Wednesday, July 13, 2011

Las Vegas Strip (I)

I followed my wife to a work junket in Las Vegas recently (where randomly enough, Ben Mezrich spoke and later ate steak at my dinner table), and I took a break to wander up and down the city's famous Strip. Architects and brainy types love Vegas because of the purity of its simulacra, its uber-meta-ness. I kinda agree. Vegas is so proudly...artificial. No one goes to Las Vegas because of anything inherent to its geography, besides maybe the hot weather. Las Vegas might as well exist at the bottom of the sea next to Rapture—as long as you could still fly there from LA in less than an hour, I doubt anyone would care. People go to Vegas because it's Vegas, and there's no place else like it.

That's why I've always been confused by the mind-boggling width of the Strip itself, which at around ten lanes seems to be stubbornly preoccupied with almighty transport as its main function—on paper. It's as if the city planners are still in denial about what the Strip really is: a huge adult amusement park and pedestrian haven for tourists from all over the world, all strolling up and down nursing their yard-long margaritas dangling from souvenir lanyards. Amusement parks don't have freeways running through them. So why not make the Strip feel more like the Disneyland of Sin that it is? See it narrowed!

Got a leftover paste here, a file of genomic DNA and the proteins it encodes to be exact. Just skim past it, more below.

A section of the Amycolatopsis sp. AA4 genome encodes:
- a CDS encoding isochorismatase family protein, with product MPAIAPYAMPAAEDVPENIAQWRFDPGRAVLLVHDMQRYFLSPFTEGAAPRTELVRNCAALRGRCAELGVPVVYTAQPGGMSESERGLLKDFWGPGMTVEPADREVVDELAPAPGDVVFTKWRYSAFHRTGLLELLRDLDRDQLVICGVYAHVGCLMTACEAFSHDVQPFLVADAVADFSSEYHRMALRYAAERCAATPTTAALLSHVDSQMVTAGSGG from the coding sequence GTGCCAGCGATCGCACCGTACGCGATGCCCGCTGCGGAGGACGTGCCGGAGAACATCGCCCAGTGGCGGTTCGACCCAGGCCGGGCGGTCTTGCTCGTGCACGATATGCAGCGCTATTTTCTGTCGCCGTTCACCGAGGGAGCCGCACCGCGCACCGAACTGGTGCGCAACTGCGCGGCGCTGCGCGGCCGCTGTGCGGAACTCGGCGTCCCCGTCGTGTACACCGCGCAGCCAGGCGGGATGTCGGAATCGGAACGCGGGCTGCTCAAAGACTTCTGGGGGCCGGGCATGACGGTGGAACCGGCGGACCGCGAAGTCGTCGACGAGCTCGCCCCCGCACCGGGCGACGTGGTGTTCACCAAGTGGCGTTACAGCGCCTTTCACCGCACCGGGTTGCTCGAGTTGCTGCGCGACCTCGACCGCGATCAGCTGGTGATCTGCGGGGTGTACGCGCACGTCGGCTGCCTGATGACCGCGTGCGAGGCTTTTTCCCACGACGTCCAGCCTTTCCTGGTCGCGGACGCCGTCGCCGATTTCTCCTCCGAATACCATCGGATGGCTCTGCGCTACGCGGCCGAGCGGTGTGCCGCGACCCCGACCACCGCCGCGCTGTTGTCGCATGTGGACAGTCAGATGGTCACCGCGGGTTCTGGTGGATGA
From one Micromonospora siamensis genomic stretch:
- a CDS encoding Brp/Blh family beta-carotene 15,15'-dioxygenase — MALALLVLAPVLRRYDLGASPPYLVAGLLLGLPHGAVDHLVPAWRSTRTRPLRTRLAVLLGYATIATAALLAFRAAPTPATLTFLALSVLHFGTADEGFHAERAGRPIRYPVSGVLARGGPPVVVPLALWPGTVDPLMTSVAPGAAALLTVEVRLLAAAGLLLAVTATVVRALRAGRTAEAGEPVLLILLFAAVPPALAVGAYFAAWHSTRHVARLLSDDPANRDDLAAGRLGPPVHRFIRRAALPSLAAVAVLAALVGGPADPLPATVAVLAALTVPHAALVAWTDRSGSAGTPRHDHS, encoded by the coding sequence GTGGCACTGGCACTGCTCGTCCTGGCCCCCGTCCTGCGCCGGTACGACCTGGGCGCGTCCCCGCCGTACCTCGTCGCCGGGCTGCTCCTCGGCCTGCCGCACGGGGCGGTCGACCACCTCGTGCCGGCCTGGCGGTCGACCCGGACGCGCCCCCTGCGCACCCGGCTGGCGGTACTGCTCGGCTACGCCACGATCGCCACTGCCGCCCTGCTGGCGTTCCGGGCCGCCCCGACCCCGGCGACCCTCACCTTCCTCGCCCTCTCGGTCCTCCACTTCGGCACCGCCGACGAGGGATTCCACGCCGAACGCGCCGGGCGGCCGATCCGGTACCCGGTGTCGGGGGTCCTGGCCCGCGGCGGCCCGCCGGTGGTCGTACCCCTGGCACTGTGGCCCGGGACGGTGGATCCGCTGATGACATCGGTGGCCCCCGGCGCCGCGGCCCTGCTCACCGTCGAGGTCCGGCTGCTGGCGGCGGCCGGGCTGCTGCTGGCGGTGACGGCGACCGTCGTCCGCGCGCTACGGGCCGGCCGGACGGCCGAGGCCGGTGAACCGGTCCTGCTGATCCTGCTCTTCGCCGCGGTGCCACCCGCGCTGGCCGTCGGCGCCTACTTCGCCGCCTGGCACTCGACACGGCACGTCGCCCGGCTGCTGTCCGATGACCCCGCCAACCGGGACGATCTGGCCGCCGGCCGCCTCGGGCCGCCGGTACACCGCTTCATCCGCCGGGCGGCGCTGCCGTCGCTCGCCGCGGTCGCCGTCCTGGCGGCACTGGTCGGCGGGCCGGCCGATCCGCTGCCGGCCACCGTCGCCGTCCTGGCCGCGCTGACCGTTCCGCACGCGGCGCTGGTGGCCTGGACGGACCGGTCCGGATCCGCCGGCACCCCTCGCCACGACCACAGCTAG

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About the Photographer

Los Angeles, CA, United States
Writer, designer, and urban planning geek.

Got a location idea or photo submission? Send it to hello@davidyoon.com. I'll post it to the blog or even run out to shoot it myself.

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